Gi skied it off the summit, looked to me like he was being more careful on the upper section than I would have expected. When he got around to me, he said that the snow had been tricky up high and that I probably wouldn't have enjoyed it. (I saw another chute on the southeast side of the peak with one set of tracks in it, as well as lots of exposed rocks).

Then the main ski run on the south and southeast side of the peak was very enjoyable with various options and steeper and gentler sections down to about 2200m. We turned north, gentle for a ways, then moderate skiing down (in mushy snow) to the big flat of Plang (1950m). We loosened our boots and bindings, skied across the flat to the village of Tga, and stopped for a snack at the Tgamona da Skis Piz Platta (a.k.a. Piz Platta ski hut) with a great view of the unskiable side of the Piz Platta.

I'd guess some ski tourers sleep there at the "Piz Platta ski hut", to break up the +1900 vertical meter climb into two days.

The forest road below Tga held snow very well, with only a few gaps where I carried my skis, so that was another fun part of the tour. Then it was a short hike down to the main Julier pass road at the village of Mulegns (1486m). We walked a kilometer up the road to the village of Sur (1538m) where we'd left our other car.

It was about +1900 vertical meters (+6200 ft) of climbing in two sections the way we did it. It would have been about the same height difference (but as one longer climb with more gentle sections) starting lower from Mulegns by way of the Piz Platta ski hut in the village of Tga.

Gi and I started from lake Marmorera and finished at Mulegns, though I've heard that many ski tourers do it the opposite way. What I liked about our way was that we got this intimidating view of the peak on our way up, then a pleasant little descent before discovering that the main ski climb wasn't as hard as it looked. Then on descent we got to enjoy a nice snack at Tga as a reward, and finish with the fun easy skiing down the forest road.

I stayed the night before (and after) at the Hotel Alp Flex in the village of Sur (on the Julier pass road about 5 km north from Bivio). They took good care of Gi and me. The village of Sur is between the Piz Platta on the west side of the road and the Piz d'Err (which we also thought of skiing) on the east side of the road -- which I think are the two highest peaks in the Julier mountain group which have ski tours on them. It's also very close to the Piz d'Agnel which Gi and I skied a few years ago in February and finished our tour by skiing down to the lake Marmorera whose dam is just a kilometer up the road from Sur. I met two different parties of German ski mountaineers with cars who stayed there instead of in Bivio.

Piz Bernina by the Buuch icefall

see photos of climb | of descent | more photos of Bernina tour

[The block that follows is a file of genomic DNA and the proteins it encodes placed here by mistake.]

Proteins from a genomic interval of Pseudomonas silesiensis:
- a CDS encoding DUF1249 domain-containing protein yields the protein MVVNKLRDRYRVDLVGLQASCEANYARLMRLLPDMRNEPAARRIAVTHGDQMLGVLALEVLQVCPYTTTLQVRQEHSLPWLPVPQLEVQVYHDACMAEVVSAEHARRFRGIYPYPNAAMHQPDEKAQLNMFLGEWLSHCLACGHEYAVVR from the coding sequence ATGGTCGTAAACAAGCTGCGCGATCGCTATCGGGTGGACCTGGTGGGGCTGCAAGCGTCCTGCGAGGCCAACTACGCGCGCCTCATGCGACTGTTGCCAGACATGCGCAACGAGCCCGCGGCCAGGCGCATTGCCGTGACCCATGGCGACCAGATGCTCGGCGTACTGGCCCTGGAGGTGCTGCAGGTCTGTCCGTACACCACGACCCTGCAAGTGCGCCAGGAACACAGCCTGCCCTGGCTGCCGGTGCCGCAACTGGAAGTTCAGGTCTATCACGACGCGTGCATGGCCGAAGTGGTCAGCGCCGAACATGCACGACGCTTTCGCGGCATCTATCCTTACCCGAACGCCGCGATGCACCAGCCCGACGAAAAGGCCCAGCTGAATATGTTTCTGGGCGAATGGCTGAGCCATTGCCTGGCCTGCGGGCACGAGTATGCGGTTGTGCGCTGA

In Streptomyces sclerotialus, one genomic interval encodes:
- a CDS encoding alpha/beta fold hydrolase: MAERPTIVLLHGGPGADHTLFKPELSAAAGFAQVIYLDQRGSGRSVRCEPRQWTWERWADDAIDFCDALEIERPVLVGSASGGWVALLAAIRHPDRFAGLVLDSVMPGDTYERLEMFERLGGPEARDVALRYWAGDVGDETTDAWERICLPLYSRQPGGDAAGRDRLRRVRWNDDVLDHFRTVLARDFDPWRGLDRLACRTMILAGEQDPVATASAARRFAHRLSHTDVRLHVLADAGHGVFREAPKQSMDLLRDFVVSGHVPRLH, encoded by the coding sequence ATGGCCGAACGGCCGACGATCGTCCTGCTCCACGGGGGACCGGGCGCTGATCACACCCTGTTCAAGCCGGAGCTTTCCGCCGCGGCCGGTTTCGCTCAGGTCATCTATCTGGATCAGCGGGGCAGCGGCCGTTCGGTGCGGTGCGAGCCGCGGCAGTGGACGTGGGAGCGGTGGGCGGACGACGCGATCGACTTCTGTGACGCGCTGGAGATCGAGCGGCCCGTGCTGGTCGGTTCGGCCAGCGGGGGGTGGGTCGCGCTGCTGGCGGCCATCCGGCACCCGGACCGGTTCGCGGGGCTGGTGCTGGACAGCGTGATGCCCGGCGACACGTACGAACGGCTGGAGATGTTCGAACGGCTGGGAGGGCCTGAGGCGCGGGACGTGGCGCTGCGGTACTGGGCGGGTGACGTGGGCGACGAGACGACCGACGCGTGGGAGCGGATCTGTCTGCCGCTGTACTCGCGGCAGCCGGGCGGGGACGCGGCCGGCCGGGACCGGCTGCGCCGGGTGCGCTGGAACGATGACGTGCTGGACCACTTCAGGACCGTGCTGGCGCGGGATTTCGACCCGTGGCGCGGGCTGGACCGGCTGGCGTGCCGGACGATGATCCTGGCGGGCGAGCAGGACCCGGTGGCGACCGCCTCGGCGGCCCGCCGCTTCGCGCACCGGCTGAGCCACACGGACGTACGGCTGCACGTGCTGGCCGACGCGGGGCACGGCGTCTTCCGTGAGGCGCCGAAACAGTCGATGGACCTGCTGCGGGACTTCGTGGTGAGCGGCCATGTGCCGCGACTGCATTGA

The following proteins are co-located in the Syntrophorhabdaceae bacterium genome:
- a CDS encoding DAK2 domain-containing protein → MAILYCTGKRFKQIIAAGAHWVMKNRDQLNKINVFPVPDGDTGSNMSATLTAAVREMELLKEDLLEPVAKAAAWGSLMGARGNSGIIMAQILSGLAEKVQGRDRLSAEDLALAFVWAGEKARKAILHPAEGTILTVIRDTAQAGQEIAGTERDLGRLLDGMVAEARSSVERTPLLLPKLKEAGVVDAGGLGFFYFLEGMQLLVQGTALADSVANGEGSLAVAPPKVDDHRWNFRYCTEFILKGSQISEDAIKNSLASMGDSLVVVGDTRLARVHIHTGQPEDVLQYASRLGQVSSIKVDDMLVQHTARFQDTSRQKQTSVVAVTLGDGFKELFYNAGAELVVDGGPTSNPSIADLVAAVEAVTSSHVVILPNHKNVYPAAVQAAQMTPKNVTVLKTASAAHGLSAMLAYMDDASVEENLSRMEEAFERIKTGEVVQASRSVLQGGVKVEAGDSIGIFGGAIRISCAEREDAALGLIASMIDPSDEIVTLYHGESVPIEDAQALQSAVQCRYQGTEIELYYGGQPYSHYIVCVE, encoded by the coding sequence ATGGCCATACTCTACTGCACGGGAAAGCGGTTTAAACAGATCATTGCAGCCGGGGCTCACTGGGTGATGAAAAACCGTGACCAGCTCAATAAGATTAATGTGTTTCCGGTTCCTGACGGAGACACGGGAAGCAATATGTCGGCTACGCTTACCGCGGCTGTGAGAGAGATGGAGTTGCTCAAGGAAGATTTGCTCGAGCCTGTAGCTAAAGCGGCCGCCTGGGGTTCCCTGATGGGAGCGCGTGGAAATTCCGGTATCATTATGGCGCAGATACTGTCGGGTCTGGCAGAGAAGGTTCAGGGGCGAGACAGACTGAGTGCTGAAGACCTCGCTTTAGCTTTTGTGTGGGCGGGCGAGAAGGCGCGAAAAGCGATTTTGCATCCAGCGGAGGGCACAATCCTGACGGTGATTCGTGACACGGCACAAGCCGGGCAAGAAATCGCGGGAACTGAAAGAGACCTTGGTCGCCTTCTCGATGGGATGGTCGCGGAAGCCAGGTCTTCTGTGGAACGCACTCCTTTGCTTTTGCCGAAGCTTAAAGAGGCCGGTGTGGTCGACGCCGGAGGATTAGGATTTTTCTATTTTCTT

Skiing the Buuch icefall and also climbing to the summit was a great adventure, and we had perfect weather and good snow conditions. Most of the non-gentle downhill-skiing sections were fully-tracked already (after the four-day holiday weekend) -- so the overall skiing wasn't so good. And although the Piz Bernina (4049m) is the highest summit in the eastern Alps, I didn't find peak itself all that spectacular (from a distance).

But the peaks around it are very spectacular, and so are the seracs on the Buuch icefall. The navigation to and thru the icefall is rather interesting, also the navigation and variety of climbing to the summit by the Spallagrat. The gentler sections of skiing were nice, and I was glad to be able to ski all the way out to the train station. Of course it was just great to be out touring in different light conditions over so many hours of a pretty day.

Although I was glad to be able to climb to the summit, I think it would have been a great ski tour without that.

I left my skis around 3750-3800m -- I did not see any ski tracks higher than that (though it was obvious that lots of people had recently skied thru the Buuch icefall lower down).


  • the Buuch icefall really is very crevassed (and there's also hazards of seracs falling and avalanches). I've heard that most years you can't get thru the Buuch icefall at all. I've taken liberties skiing on other big glaciers with minimal safety equipment and procedures. I was glad I did not try that on the Buuch. Other experienced mountaineer skiers had warned me it was dangerous, and they were right.

  • I underestimated the time it would take. Just counting the vertical difference is not sufficient. Need to allow extra time for tricky navigation on the glacier -- including some ups and downs taking skins off and on -- of for hitting a "dead end" and needing to back out and then re-climb. The summit is definitely technical and requires extra time for getting up (and down). And if you're there on a great day like mine, taking good photos uses up time. So I ended up glad that we followed Andi's idea of starting much earlier than I would have estimated.

see also:

why pole-pushes often don't help climbing on skins

Some people report that pushing with the poles doesn't help much, some experts recommend not pushing on the poles at all. Sometimes when I measure my time in climbing I've found adding pole-pushes can even make me a little slower.

This seems counter-intuitive, since lots of people would think that adding another muscle move to help the legs push would make climbing on skins faster or easier or both. I'm pretty convinced that pushing on the poles in the way I do it helps me go faster sometimes when conditions are favorable for it. But I think it's worth thinking about why many times the way other people do it does not help them.

Some thoughts:

How well poling works depends on several different factors.

(a) snow conditions are the most obvious problem. In soft deep snow the poles mostly just compress the snow.

Also it's difficult to predict how far down the pole will go in each push, so it disrupts balance and rhythm.

It's not surprising that experts who guide clients in regions known for consistent powder snow often advise not pushing with poles.